Cities will lose some autonomy during their municipal elections because of a statewide vote on school vouchers.
Because counties were already going to have to manage the ballots for the vouchers, Lt. Gov. Gary Herbert said it only made sense to have the counties manage all of the November elections. Typically, munipalities manage their own elections unless they contract with the county.
That means voters will not have to cast multiple ballots, but it also means that almost every ballot will be cast on an electronic voting machine. Before the directive for counties to manage the elections, which was given Friday by Herbert, many cities were running their own elections on punch card ballot systems.
"This is a rare occurrence," Herbert said about the special election. "It adds a little confusion to the election process."
Shifting the management to the county clerks is also a move to save money for cities, counties and the state, Herbert said, and also a way for the state to provide assistance to the counties for their costs. The state elections office will provide $1.2 million to the counties while spending an additional $800,000 for outside costs for things such as the voter information pamphlet.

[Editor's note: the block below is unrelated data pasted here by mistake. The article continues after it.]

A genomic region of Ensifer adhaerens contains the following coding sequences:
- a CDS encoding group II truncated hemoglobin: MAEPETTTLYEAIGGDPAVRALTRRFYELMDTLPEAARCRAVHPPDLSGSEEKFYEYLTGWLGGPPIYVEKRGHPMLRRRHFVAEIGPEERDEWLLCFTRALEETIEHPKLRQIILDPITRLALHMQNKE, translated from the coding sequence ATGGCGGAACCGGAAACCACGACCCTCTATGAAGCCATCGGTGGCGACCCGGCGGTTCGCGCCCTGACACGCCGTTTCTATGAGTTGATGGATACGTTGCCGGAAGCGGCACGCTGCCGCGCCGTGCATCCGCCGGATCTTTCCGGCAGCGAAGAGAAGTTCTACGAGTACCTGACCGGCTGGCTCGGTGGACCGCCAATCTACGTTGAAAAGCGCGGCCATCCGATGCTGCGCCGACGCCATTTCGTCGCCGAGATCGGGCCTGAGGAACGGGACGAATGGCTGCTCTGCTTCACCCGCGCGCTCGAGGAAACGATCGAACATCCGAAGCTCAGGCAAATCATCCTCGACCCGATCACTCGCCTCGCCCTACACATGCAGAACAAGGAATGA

Counties and cities will cover their remaining costs, which will amount to about $1.5 million. Herbert said most of that money was already budgeted by the local governments.
For the state, the approximately $2 million will come out of the funding currently reserved for the presidential primary in February. But it is expected that the Legislature will provide the additional money needed to cover those costs in time for the Feb. 5 primary.
"Everyone understands this is a special situation," he said. "It will cost money, but it's an important vote."
Herbert also said that the plan was worked out with input from city recorders and county clerks, although not all of them are happy. Salt Lake County Clerk Sherrie Swensen said in a statement that an initial review indicates the county is not getting sufficient funding. At the same time, she said, it appears other counties are either adequately funded or overfunded.
"While it is important for all the counties to receive adequate funding, it isn't fair for Salt Lake County taxpayers to make up the difference for these state-mandated elections," she said.
For the most part, however, the arrangement will work, especially for cities and towns, said Lincoln Shurtz, legislative analyst for the Utah League of Cities and Towns.